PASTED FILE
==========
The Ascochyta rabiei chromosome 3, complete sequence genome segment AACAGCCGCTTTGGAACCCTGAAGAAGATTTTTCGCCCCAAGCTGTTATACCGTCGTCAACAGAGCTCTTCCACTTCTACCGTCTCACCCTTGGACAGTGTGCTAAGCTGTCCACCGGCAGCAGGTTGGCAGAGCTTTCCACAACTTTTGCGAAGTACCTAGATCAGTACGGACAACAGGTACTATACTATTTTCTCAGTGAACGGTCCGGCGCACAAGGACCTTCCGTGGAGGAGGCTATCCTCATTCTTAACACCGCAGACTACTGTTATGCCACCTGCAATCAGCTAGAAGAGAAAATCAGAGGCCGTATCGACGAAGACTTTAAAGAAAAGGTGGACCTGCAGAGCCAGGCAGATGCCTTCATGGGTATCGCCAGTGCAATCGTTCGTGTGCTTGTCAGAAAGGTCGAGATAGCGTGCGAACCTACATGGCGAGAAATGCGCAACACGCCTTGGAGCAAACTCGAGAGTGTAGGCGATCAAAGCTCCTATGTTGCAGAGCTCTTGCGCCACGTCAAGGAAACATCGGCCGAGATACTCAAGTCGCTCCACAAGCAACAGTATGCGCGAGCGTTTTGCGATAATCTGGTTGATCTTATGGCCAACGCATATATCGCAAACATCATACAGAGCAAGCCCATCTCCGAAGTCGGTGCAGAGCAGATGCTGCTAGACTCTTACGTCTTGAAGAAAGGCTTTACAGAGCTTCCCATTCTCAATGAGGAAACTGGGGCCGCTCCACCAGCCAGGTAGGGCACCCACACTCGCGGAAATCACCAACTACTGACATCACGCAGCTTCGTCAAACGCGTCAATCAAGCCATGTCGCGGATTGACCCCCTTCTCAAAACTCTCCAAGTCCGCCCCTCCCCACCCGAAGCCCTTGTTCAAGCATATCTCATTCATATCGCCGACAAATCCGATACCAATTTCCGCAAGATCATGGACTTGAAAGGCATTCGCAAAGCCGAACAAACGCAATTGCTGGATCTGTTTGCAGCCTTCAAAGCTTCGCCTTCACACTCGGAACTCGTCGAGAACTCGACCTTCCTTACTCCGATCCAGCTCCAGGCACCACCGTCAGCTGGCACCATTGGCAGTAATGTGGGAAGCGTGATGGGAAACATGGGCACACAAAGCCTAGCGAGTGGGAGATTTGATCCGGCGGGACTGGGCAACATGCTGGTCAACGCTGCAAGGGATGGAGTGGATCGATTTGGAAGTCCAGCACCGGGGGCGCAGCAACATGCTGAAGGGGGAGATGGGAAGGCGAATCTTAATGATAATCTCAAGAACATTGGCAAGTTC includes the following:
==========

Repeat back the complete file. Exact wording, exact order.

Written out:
The Ascochyta rabiei chromosome 3, complete sequence genome segment AACAGCCGCTTTGGAACCCTGAAGAAGATTTTTCGCCCCAAGCTGTTATACCGTCGTCAACAGAGCTCTTCCACTTCTACCGTCTCACCCTTGGACAGTGTGCTAAGCTGTCCACCGGCAGCAGGTTGGCAGAGCTTTCCACAACTTTTGCGAAGTACCTAGATCAGTACGGACAACAGGTACTATACTATTTTCTCAGTGAACGGTCCGGCGCACAAGGACCTTCCGTGGAGGAGGCTATCCTCATTCTTAACACCGCAGACTACTGTTATGCCACCTGCAATCAGCTAGAAGAGAAAATCAGAGGCCGTATCGACGAAGACTTTAAAGAAAAGGTGGACCTGCAGAGCCAGGCAGATGCCTTCATGGGTATCGCCAGTGCAATCGTTCGTGTGCTTGTCAGAAAGGTCGAGATAGCGTGCGAACCTACATGGCGAGAAATGCGCAACACGCCTTGGAGCAAACTCGAGAGTGTAGGCGATCAAAGCTCCTATGTTGCAGAGCTCTTGCGCCACGTCAAGGAAACATCGGCCGAGATACTCAAGTCGCTCCACAAGCAACAGTATGCGCGAGCGTTTTGCGATAATCTGGTTGATCTTATGGCCAACGCATATATCGCAAACATCATACAGAGCAAGCCCATCTCCGAAGTCGGTGCAGAGCAGATGCTGCTAGACTCTTACGTCTTGAAGAAAGGCTTTACAGAGCTTCCCATTCTCAATGAGGAAACTGGGGCCGCTCCACCAGCCAGGTAGGGCACCCACACTCGCGGAAATCACCAACTACTGACATCACGCAGCTTCGTCAAACGCGTCAATCAAGCCATGTCGCGGATTGACCCCCTTCTCAAAACTCTCCAAGTCCGCCCCTCCCCACCCGAAGCCCTTGTTCAAGCATATCTCATTCATATCGCCGACAAATCCGATACCAATTTCCGCAAGATCATGGACTTGAAAGGCATTCGCAAAGCCGAACAAACGCAATTGCTGGATCTGTTTGCAGCCTTCAAAGCTTCGCCTTCACACTCGGAACTCGTCGAGAACTCGACCTTCCTTACTCCGATCCAGCTCCAGGCACCACCGTCAGCTGGCACCATTGGCAGTAATGTGGGAAGCGTGATGGGAAACATGGGCACACAAAGCCTAGCGAGTGGGAGATTTGATCCGGCGGGACTGGGCAACATGCTGGTCAACGCTGCAAGGGATGGAGTGGATCGATTTGGAAGTCCAGCACCGGGGGCGCAGCAACATGCTGAAGGGGGAGATGGGAAGGCGAATCTTAATGATAATCTCAAGAACATTGGCAAGTTC includes the following: